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  • Scott Westfall

The 2024 Ultimate Guide to Buying a House [with costs] | 60+ Steps

This complete step-by-step guide to buying a house takes you through the entire homebuying process, start to finish.

Ultimate-Guide-to-Buying-a-House-Process

Buying a house is likely one of the most involved decisions and largest investments you’ll make. There are lots of steps that go into purchasing a property, and no two home sale processes are the same. But with our Ultimate Guide to Buying a House in hand and the right real estate team on your side, you’ll be well-equipped for the task.


In this complete guide, we’ll take you through the process one step at a time and give you an idea of how much time, money, and energy you can expect to spend when purchasing a home.


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Preparing-to-buy-house

Stage 1: Preparing to Buy a House


  • Find your real estate expert Don’t rush this crucial first step. Deciding on the best real estate agent, Realtor®, or broker to work with is a worthwhile process. Working with an expert you can trust to give you expert insights on the local area and market can be the key to making your big home investment with confidence and success.

  • Understand buyer-broker agreements When you work with a real estate professional, you’ll be asked to sign a buyer-broker agreement at some point. This legally binding document outlines the services the agent commits to providing and the compensation you’ll pay for their expertise. Remember: this agreement - like everything in real estate - is negotiable.

Quick tip: If you’re not sure you want to work with the representative long-term, don’t sign one for longer than 30 days. After the date specified in the buyer-broker agreement, you are free to find other representation if needed without penalty.

  • Understand your loan options Research what loan options are most applicable to you and your current financial situation. Lenders can provide great insights into the different requirements for eligibility, necessary credit scores, income limits, and required down payments for each.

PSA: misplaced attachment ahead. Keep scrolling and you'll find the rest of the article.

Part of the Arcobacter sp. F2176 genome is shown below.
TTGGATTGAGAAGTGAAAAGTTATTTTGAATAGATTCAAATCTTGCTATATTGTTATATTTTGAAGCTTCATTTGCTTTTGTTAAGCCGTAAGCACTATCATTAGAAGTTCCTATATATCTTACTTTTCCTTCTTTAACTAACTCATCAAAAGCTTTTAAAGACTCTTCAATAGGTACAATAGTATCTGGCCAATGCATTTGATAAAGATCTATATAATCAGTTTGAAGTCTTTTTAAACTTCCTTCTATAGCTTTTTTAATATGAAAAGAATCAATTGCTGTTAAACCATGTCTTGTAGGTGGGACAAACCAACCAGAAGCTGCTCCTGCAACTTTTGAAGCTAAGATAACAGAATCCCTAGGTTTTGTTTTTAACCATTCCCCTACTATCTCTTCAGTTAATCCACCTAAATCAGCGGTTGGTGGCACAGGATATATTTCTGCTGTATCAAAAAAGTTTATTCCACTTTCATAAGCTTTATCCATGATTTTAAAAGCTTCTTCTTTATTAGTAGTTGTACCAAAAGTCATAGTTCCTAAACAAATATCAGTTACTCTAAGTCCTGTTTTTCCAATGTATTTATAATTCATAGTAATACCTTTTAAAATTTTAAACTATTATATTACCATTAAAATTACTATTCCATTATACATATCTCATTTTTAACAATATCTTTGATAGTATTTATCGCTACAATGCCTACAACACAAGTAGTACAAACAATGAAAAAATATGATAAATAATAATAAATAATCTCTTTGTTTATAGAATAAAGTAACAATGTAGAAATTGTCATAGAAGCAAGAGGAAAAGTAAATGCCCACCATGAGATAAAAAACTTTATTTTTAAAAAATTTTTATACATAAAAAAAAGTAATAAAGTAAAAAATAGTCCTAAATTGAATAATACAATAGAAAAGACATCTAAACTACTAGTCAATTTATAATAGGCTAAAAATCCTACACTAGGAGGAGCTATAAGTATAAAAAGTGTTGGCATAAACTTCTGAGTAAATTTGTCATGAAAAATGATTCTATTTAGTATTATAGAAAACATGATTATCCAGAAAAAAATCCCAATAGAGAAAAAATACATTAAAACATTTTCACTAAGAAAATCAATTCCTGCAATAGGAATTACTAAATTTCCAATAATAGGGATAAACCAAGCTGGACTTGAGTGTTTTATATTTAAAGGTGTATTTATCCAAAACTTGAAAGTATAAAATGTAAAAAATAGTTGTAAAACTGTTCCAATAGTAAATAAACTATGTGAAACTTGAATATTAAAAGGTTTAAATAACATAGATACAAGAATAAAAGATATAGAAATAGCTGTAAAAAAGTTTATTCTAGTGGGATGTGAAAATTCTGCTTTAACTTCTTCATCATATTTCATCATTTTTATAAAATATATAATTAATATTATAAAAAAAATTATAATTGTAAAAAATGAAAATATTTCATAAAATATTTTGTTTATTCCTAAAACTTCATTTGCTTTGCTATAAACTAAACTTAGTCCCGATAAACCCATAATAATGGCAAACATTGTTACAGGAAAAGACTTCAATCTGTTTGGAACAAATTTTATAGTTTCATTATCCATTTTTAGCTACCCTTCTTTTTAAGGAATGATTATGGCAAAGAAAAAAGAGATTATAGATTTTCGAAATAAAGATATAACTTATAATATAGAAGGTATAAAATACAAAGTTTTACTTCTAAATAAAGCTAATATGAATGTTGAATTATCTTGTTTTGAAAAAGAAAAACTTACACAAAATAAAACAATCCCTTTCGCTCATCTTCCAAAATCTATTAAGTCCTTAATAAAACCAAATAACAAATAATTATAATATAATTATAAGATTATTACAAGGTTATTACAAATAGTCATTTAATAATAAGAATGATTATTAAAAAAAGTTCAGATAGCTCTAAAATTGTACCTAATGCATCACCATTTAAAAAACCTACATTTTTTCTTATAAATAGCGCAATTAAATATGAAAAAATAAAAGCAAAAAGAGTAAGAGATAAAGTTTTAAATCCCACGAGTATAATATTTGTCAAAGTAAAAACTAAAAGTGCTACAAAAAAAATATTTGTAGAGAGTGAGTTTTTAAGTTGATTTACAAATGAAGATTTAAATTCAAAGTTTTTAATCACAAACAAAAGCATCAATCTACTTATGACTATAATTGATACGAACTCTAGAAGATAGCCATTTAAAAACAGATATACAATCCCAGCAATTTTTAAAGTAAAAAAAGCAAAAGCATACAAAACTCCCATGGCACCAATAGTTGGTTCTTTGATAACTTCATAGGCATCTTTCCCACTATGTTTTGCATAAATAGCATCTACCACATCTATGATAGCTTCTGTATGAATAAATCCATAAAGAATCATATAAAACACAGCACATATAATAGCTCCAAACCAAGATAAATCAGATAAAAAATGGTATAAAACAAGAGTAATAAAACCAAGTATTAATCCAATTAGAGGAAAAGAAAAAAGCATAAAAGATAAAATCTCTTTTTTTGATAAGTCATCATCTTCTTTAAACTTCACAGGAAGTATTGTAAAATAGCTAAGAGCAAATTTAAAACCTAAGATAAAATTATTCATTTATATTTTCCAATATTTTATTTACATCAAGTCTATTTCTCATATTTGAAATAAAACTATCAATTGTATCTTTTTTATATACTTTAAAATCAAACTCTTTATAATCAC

• Decide if you are looking for a big-box lender or a local lender Big box lenders or large banks tend to have streamlined application processes and extended call center hours. However, at CGP Real Estate we often recommend our clients go with a local lender with intimate knowledge of the local housing market who can help you close on your house more quickly.

  • Interview lenders Not all mortgage brokers or lenders will give you the same experience or loan, so it’s ok to shop around. Different loan companies offer different products, and you want to be sure you’re getting the best available rates.

Take note: Getting quotes from multiple lenders in a short period usually counts as just one hard inquiry on your credit. And of course, paying off a loan responsibly can boost your credit score!

  • Get your finances in order The loan pre-approval process will look at your tax returns, recent pay stubs, and credit report. Do what you can to make sure your credit score and debt-to-income ratio are satisfactory, and save up for a down payment.

  • Get pre-qualified for a mortgage Once you’ve completed your loan application, the loan officer will provide you with a pre-approval letter with a maximum loan amount. They can provide estimates of your monthly payments and let you know what to expect for costs at closing, which will help you nail down the price range of your future home.

Quick tip: Many sellers and agents choose not to work with homebuyers unless they have a pre-approval letter, so don’t skip this step unless you’re paying with cash!


Stage 2: Searching for Your Home


  • Assess the current local market With the help of your real estate agent, get a feel for the prices homes are selling for in your ideal neighborhoods. Drive or walk-through locations you think might interest you to help you make a confident decision when it’s time to make an offer.

  • Decide what size and type of home you need A great place to start is your goals for your new house. Is this your forever home, or a starter home you hope to rent out later? How many bedrooms will you absolutely need? Is a multi-family property something you’d consider? Separate your needs and wants for clarity.

  • Explore neighborhoods and school districts If you have children, school districts can be a major factor in deciding on a new house. Once you’ve chosen a general area, start to explore and research different neighborhoods that appeal to you.

  • Make a list of criteria and share it with your agent If there are any properties you really want to see, tell your agent what appeals to you about them. Keep them posted on your dislikes, too, and how your criteria list evolves throughout the homebuying process.

  • Create accounts on your favorite home search app and the MLS Getting accurate and updated listing data is imperative when buying a home in a competitive market. An effective search tool will help you clear out the clutter, focus on what you want most, and make sure you don’t miss out on the home of your dreams.